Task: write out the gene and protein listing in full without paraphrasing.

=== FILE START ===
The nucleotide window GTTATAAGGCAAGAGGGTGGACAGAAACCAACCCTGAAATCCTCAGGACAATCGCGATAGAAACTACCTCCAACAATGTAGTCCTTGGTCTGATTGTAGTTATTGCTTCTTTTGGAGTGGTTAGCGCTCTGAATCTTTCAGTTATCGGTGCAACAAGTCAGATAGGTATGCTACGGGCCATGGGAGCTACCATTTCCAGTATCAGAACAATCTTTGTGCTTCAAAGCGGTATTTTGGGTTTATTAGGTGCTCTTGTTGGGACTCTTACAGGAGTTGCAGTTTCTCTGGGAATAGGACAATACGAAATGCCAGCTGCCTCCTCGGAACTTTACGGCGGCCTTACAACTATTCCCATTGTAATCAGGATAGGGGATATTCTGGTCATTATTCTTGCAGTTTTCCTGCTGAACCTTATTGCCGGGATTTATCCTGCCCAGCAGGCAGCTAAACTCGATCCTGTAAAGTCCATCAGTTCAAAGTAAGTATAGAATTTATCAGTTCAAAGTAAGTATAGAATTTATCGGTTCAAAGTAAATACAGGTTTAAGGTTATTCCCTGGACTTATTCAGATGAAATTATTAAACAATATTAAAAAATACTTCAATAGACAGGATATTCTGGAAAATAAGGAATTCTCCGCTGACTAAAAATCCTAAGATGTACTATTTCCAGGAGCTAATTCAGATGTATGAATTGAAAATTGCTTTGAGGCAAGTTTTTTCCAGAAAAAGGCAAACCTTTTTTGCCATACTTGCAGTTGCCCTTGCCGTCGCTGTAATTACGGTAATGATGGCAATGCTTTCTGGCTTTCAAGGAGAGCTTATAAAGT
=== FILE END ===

The nucleotide window GTTATAAGGCAAGAGGGTGGACAGAAACCAACCCTGAAATCCTCAGGACAATCGCGATAGAAACTACCTCCAACAATGTAGTCCTTGGTCTGATTGTAGTTATTGCTTCTTTTGGAGTGGTTAGCGCTCTGAATCTTTCAGTTATCGGTGCAACAAGTCAGATAGGTATGCTACGGGCCATGGGAGCTACCATTTCCAGTATCAGAACAATCTTTGTGCTTCAAAGCGGTATTTTGGGTTTATTAGGTGCTCTTGTTGGGACTCTTACAGGAGTTGCAGTTTCTCTGGGAATAGGACAATACGAAATGCCAGCTGCCTCCTCGGAACTTTACGGCGGCCTTACAACTATTCCCATTGTAATCAGGATAGGGGATATTCTGGTCATTATTCTTGCAGTTTTCCTGCTGAACCTTATTGCCGGGATTTATCCTGCCCAGCAGGCAGCTAAACTCGATCCTGTAAAGTCCATCAGTTCAAAGTAAGTATAGAATTTATCAGTTCAAAGTAAGTATAGAATTTATCGGTTCAAAGTAAATACAGGTTTAAGGTTATTCCCTGGACTTATTCAGATGAAATTATTAAACAATATTAAAAAATACTTCAATAGACAGGATATTCTGGAAAATAAGGAATTCTCCGCTGACTAAAAATCCTAAGATGTACTATTTCCAGGAGCTAATTCAGATGTATGAATTGAAAATTGCTTTGAGGCAAGTTTTTTCCAGAAAAAGGCAAACCTTTTTTGCCATACTTGCAGTTGCCCTTGCCGTCGCTGTAATTACGGTAATGATGGCAATGCTTTCTGGCTTTCAAGGAGAGCTTATAAAGT